No Complaints #45: Women, Waves and Weasley is Our King

Let’s do this thing.

Things to read

“When you are new to the club, Marty carefully explains the rules of competitive Scrabble, and rules, there are many. You have to keep score. When you have completed your turn, you have to press a button on a game timer. You have to monitor time because there are penalties if you exceed twenty-five total minutes for your plays. There’s a proper etiquette for drawing tiles (tile bag held above your eyes, head turned away). There’s a procedure if you draw too many tiles. There’s a protocol for challenging if you believe your opponent has played a phony, a word that isn’t in the Official Tournament and Club Word List.”

Roxane Gay writing about Scrabble is everything. She also footnotes like a boss. Email to Pocket.


I don’t regret doing it. I will say that moving forward, as David gets older and this thing continues to follow us, it does give me pause to think about when we should just turn all of this over to him, because he’s going to be an adult. And how are we going to navigate that?

Life after internet virality. Main takeaway? The “Charlie bit my finger” kids are putting themselves through fancy private school on the proceeds of that video. Email to Pocket.



“Because of how it happened and who had done it, I shied away from calling it rape. The absence of physical struggle coupled with the fact that I had pursued it in the past made me believe that I must have consented even though I felt certain I hadn’t. I carried the weight of it around with me for years, never saying anything, never fully connecting it to the feelings of worthlessness that were there anyway because of the depression but somehow confirmed by his actions.”

Every woman I know has a story that goes something like this. Email to Pocket.



“After day one, the running journalists were scratching their heads and wondering who this random Swede was, and there were comments after I won the first stage that she’s gone out too fast, she’s not going to last. But I just ran to how I felt, I ran what I felt was a good pace that I thought I would be able to sustain. I didn’t know I’d won the first stage until they told me, and I thought the others would catch up, that Laurence Klein, once she had acclimatised, she was going to get stronger … but I won every stage, and every day I was pinching myself and checking it was real.”

I like reading about running far more than I like running, but this woman makes me want to sprint across a desert. Email to Pocket.



“In OotP, Draco composes a lovely song – Weasley is Our King. If that isn’t foreshadowing, I don’t know what is. One line in particular is given significance by Draco. He is heard singing it loudly during the game by Harry, and Draco later quotes it in italics – born in a bin. While Draco likes to make fun of Ron’s poverty, the phrase has a double meaning. ‘Bin’ is also a prefix meaning ‘double’ or ‘two’ – think ‘binary’. Was Ron ‘born’ twice? Leading a double life? Is Draco trying to tell us something important?”

Ron Weasley is actually time-travelling Dumbledore. Discuss. Email to Pocket.


Things to listen to

Call Your Girlfriend, one of my favourite podcasts ever, was good enough to give a shout out to mine and Anna's own show this week! Lots of new people have signed up for this mailing since then (hi!), and I’ve also had a fair number of people asking me whether I can recommend any other podcasts made by women. I surely can – here is my top list of lady-podcasts and where to start with them.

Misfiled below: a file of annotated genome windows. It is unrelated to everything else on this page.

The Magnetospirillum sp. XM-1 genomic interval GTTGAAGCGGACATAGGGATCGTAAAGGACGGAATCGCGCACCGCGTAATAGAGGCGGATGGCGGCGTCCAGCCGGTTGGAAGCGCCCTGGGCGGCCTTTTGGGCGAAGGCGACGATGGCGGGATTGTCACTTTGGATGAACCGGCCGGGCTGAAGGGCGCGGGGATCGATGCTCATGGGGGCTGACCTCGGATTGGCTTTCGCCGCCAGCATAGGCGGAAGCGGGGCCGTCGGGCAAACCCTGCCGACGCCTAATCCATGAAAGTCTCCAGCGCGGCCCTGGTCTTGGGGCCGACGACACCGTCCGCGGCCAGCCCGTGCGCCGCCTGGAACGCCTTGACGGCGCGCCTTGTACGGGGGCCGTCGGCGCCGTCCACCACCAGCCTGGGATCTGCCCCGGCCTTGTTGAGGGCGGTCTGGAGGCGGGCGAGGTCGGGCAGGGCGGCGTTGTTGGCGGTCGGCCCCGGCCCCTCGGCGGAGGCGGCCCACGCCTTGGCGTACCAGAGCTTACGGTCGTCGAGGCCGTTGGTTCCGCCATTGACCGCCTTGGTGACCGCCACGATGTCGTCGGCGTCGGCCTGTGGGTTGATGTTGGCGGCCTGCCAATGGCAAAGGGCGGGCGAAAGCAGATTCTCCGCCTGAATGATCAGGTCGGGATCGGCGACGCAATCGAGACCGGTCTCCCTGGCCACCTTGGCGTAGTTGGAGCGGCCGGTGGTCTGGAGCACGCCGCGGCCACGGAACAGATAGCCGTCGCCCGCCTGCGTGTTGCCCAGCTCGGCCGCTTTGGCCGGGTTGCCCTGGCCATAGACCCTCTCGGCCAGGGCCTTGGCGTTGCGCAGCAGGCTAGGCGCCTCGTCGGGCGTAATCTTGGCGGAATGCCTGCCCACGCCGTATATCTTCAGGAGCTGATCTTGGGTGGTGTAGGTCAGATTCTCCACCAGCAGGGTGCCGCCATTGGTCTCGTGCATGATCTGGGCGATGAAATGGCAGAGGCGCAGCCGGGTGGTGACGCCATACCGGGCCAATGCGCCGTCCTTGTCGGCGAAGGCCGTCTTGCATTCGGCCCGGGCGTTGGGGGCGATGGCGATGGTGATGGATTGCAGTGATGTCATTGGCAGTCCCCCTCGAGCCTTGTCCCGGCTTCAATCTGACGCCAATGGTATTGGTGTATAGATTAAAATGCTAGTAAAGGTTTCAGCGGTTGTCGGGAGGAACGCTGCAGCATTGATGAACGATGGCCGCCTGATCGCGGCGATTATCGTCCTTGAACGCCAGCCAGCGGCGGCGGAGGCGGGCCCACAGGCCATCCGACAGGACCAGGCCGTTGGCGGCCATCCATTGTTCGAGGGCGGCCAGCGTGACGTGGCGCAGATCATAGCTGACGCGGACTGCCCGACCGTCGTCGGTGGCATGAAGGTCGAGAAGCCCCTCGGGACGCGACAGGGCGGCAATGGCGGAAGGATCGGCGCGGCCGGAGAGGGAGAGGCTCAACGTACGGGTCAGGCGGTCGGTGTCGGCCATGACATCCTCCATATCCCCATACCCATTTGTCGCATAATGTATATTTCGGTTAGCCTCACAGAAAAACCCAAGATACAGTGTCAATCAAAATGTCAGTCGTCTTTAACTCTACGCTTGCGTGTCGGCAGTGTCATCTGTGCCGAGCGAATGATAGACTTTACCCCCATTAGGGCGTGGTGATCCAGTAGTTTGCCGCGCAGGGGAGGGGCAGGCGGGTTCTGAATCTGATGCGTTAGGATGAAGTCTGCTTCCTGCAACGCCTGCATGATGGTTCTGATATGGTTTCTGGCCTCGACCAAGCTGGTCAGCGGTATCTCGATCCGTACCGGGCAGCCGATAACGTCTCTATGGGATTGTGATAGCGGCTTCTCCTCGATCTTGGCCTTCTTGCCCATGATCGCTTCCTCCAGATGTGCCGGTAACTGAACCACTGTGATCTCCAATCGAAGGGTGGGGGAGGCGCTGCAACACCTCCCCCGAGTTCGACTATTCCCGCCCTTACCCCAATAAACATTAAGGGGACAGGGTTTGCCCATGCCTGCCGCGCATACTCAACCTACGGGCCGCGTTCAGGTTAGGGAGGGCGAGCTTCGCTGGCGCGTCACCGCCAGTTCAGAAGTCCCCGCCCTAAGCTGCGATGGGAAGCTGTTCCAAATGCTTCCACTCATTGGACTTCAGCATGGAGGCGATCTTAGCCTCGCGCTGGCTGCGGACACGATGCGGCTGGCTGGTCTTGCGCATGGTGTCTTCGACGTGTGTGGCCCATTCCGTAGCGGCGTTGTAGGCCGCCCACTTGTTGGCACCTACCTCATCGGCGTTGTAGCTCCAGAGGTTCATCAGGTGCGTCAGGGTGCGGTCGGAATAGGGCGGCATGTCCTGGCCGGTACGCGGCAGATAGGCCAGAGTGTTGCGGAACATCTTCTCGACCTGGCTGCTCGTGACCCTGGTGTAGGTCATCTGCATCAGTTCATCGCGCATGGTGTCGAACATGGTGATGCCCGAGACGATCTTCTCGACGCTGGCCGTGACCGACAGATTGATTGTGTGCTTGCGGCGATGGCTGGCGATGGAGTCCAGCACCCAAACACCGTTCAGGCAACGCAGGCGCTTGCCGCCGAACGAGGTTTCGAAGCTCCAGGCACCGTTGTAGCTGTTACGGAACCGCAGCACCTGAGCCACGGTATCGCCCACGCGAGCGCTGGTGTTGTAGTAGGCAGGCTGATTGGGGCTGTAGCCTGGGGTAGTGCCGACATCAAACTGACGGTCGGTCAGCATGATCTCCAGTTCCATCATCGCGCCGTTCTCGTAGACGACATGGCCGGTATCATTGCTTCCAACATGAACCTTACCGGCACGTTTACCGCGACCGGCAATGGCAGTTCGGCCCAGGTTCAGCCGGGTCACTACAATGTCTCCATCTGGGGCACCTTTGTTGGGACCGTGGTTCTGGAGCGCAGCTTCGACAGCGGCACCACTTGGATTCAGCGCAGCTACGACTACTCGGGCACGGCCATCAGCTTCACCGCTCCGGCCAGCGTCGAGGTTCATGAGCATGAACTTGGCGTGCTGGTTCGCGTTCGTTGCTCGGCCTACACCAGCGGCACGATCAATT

Call Your Girlfriend – Ann and Amina keep their long-distance friendship fresh with chat about politics, work, periods, everything. Start with this one about, among other things, imposter syndrome.

The Allusionist – Helen Zaltzman rips language to shreds and weaves a tasteful yet useful garment from the tatters. If you like etymology and/or pedantry, you will love this. Start with this one, which is an interview with the woman who invented Jenga (and loads of other brilliant games).

Another Round – Heben Nigatu and Tracy Clayton cover race, gender, telly and politics in their weekly chats. Start with their interview with Hillary Clinton, it’s excellent.

You Must Remember This – Karina Longworth tells forgotten stories from Hollywood’s first century. I'm not remotely a film buff, and I adore this. Start with this extended episode about Lena Horne, one of the first black starlets.

Criminal – True crime podcasts are very firmly a thing now, but this is the best one. Phoebe Judge recounts extraordinary tales of crimes past and present, ranging over a centuries and states. Start with this one about white collar crime and, um, leprosy.

Fugitive Waves – A unique blend of stylish radio documentary and pure storytelling genius. Start with this one, titled topically for this list, “Where are the women?”.

The Heart – An ethereal, beautiful look at sex and love and relationships. Start with this one about beauty, pain and acceptance.

And, um, listen to my podcast about pop culture. The most recent one has a hilarious blooper at the end and everything.

By the way, if you like this, I am willing to make “Women do podcasts too, you know” a regular NC feature. Let me know.

Things to watch

The fanciest sunglasses.

Why can't we walk straight?

Leonard Cohen's voice, though.

Compulsory medieval thingamabob

“Inside every boy, a lordly lion prepared to prance.”

The guest gif

How the second hand on a clock works.

THE END. See you next time*!
*Next time will probably be next Friday. If you want to suggest things I should include in the next one of these, please do reply and send me links.